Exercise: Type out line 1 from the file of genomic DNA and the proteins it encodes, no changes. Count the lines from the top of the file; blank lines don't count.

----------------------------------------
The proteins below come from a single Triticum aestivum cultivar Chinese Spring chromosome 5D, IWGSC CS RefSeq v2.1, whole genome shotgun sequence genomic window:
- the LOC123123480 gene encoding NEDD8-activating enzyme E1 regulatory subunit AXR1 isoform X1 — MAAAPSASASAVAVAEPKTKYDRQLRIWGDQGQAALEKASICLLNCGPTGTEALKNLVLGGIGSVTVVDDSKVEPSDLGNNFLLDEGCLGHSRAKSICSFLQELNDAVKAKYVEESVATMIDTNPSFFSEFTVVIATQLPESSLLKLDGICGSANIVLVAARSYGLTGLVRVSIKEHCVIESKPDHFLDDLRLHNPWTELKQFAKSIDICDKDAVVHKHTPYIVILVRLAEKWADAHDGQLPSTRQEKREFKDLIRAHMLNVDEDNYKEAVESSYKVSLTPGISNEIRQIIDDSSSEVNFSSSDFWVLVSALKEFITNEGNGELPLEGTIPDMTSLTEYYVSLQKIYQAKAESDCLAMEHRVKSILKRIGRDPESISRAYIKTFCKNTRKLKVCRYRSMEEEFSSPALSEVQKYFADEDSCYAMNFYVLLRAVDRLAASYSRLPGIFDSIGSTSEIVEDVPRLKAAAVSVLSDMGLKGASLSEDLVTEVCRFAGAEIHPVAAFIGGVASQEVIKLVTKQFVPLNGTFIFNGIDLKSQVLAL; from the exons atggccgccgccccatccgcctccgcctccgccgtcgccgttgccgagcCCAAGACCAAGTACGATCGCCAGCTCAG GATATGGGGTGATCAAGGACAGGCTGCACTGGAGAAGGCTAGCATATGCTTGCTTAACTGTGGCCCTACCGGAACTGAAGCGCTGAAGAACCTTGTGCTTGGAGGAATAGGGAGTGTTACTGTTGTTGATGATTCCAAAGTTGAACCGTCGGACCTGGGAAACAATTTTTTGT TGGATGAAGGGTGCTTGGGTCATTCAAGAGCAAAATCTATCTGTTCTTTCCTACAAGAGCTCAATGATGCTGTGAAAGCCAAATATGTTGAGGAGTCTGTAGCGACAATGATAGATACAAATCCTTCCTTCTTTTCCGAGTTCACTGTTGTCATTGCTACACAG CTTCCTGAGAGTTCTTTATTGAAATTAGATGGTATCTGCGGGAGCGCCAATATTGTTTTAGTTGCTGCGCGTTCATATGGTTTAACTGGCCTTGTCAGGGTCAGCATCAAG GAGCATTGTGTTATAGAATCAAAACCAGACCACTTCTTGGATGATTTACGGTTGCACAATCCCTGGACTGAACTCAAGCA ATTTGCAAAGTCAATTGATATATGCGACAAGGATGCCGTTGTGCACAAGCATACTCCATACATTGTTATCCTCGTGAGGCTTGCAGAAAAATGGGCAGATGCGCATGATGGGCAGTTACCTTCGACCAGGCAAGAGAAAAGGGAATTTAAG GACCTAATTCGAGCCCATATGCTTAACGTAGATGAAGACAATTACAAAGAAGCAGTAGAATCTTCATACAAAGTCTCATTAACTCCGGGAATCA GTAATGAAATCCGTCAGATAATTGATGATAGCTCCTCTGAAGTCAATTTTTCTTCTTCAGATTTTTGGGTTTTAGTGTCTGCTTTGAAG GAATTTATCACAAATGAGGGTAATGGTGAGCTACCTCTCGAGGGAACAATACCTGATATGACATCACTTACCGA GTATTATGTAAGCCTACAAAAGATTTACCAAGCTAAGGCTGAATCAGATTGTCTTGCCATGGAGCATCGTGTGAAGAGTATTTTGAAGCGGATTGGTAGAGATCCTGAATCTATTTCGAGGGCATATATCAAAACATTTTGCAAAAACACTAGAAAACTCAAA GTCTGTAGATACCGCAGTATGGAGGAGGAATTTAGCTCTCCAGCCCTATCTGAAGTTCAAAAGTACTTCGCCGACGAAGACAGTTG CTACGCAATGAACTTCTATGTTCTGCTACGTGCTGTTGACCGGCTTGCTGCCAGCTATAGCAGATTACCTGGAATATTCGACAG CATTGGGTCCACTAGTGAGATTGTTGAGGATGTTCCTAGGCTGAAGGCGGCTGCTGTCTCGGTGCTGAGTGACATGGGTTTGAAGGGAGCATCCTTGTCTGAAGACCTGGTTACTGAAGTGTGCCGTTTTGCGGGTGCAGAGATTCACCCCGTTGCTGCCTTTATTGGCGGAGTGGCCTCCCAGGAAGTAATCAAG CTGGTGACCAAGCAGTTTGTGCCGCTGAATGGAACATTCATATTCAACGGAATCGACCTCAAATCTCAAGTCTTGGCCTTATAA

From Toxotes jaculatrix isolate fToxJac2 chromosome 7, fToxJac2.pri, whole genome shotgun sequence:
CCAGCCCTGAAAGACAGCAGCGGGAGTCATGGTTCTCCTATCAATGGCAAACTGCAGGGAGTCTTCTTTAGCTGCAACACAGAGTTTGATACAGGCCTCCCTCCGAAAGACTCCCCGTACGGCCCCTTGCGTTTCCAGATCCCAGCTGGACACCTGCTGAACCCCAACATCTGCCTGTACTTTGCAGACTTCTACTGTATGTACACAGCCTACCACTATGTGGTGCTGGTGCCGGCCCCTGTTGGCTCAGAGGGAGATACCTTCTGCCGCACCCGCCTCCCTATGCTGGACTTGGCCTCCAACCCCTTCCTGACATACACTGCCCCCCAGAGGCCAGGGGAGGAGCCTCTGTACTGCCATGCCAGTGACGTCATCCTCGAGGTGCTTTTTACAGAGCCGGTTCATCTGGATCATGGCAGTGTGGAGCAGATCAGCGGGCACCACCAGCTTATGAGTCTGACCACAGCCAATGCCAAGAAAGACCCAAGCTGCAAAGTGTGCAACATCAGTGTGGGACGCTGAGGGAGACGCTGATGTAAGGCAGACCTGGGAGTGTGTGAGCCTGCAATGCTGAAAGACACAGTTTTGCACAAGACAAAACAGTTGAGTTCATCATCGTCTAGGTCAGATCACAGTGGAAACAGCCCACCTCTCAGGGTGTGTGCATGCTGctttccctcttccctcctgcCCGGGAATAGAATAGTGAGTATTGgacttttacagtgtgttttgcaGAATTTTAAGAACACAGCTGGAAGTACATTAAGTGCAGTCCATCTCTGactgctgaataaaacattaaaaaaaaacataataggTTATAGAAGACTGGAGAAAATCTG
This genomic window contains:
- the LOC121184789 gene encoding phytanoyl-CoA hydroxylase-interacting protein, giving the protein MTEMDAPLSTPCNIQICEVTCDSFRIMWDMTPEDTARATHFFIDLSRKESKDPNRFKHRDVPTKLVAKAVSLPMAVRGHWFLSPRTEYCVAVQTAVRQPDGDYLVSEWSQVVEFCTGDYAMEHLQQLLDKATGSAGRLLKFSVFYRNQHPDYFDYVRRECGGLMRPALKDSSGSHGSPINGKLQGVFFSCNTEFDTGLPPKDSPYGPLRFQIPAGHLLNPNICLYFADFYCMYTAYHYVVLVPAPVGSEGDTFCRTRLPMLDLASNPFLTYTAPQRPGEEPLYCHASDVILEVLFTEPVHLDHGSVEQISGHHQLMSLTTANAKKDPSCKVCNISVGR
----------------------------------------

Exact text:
The proteins below come from a single Triticum aestivum cultivar Chinese Spring chromosome 5D, IWGSC CS RefSeq v2.1, whole genome shotgun sequence genomic window: